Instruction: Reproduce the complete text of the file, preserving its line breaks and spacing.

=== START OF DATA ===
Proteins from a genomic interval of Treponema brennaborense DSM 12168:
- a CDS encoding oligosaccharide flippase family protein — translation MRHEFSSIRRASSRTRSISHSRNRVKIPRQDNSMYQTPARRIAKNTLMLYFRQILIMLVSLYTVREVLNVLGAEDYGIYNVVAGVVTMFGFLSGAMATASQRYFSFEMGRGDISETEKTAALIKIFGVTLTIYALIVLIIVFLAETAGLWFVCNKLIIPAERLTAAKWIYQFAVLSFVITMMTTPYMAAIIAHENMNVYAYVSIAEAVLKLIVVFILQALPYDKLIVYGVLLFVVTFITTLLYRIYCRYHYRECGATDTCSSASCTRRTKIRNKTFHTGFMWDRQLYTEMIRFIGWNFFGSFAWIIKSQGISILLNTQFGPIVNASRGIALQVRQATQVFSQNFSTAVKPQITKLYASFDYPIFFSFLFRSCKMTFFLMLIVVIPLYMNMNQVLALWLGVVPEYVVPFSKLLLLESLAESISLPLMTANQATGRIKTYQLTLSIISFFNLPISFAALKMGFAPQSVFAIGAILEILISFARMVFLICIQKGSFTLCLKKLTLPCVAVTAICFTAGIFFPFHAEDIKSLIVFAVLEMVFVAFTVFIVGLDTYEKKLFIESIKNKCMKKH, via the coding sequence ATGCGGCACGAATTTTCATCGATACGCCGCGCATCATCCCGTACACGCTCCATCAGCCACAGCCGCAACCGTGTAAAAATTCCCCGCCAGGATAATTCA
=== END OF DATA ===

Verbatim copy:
Proteins from a genomic interval of Treponema brennaborense DSM 12168:
- a CDS encoding oligosaccharide flippase family protein — translation MRHEFSSIRRASSRTRSISHSRNRVKIPRQDNSMYQTPARRIAKNTLMLYFRQILIMLVSLYTVREVLNVLGAEDYGIYNVVAGVVTMFGFLSGAMATASQRYFSFEMGRGDISETEKTAALIKIFGVTLTIYALIVLIIVFLAETAGLWFVCNKLIIPAERLTAAKWIYQFAVLSFVITMMTTPYMAAIIAHENMNVYAYVSIAEAVLKLIVVFILQALPYDKLIVYGVLLFVVTFITTLLYRIYCRYHYRECGATDTCSSASCTRRTKIRNKTFHTGFMWDRQLYTEMIRFIGWNFFGSFAWIIKSQGISILLNTQFGPIVNASRGIALQVRQATQVFSQNFSTAVKPQITKLYASFDYPIFFSFLFRSCKMTFFLMLIVVIPLYMNMNQVLALWLGVVPEYVVPFSKLLLLESLAESISLPLMTANQATGRIKTYQLTLSIISFFNLPISFAALKMGFAPQSVFAIGAILEILISFARMVFLICIQKGSFTLCLKKLTLPCVAVTAICFTAGIFFPFHAEDIKSLIVFAVLEMVFVAFTVFIVGLDTYEKKLFIESIKNKCMKKH, via the coding sequence ATGCGGCACGAATTTTCATCGATACGCCGCGCATCATCCCGTACACGCTCCATCAGCCACAGCCGCAACCGTGTAAAAATTCCCCGCCAGGATAATTCA